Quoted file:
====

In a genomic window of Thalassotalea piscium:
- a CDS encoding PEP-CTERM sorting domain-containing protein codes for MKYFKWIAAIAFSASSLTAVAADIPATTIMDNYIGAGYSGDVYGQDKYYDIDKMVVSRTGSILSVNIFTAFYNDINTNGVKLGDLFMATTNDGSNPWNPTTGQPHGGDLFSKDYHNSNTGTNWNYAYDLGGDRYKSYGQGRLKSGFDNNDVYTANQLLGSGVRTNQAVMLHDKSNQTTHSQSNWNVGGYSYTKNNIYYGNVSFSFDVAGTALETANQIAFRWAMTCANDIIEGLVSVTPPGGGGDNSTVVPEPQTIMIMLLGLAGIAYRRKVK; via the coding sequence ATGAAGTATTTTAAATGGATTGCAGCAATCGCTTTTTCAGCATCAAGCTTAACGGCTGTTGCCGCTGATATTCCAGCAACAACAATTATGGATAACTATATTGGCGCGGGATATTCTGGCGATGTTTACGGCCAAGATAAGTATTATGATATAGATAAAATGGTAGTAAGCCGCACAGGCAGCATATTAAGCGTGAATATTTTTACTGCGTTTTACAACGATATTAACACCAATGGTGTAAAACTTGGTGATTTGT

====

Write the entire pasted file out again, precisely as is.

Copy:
In a genomic window of Thalassotalea piscium:
- a CDS encoding PEP-CTERM sorting domain-containing protein codes for MKYFKWIAAIAFSASSLTAVAADIPATTIMDNYIGAGYSGDVYGQDKYYDIDKMVVSRTGSILSVNIFTAFYNDINTNGVKLGDLFMATTNDGSNPWNPTTGQPHGGDLFSKDYHNSNTGTNWNYAYDLGGDRYKSYGQGRLKSGFDNNDVYTANQLLGSGVRTNQAVMLHDKSNQTTHSQSNWNVGGYSYTKNNIYYGNVSFSFDVAGTALETANQIAFRWAMTCANDIIEGLVSVTPPGGGGDNSTVVPEPQTIMIMLLGLAGIAYRRKVK; via the coding sequence ATGAAGTATTTTAAATGGATTGCAGCAATCGCTTTTTCAGCATCAAGCTTAACGGCTGTTGCCGCTGATATTCCAGCAACAACAATTATGGATAACTATATTGGCGCGGGATATTCTGGCGATGTTTACGGCCAAGATAAGTATTATGATATAGATAAAATGGTAGTAAGCCGCACAGGCAGCATATTAAGCGTGAATATTTTTACTGCGTTTTACAACGATATTAACACCAATGGTGTAAAACTTGGTGATTTGT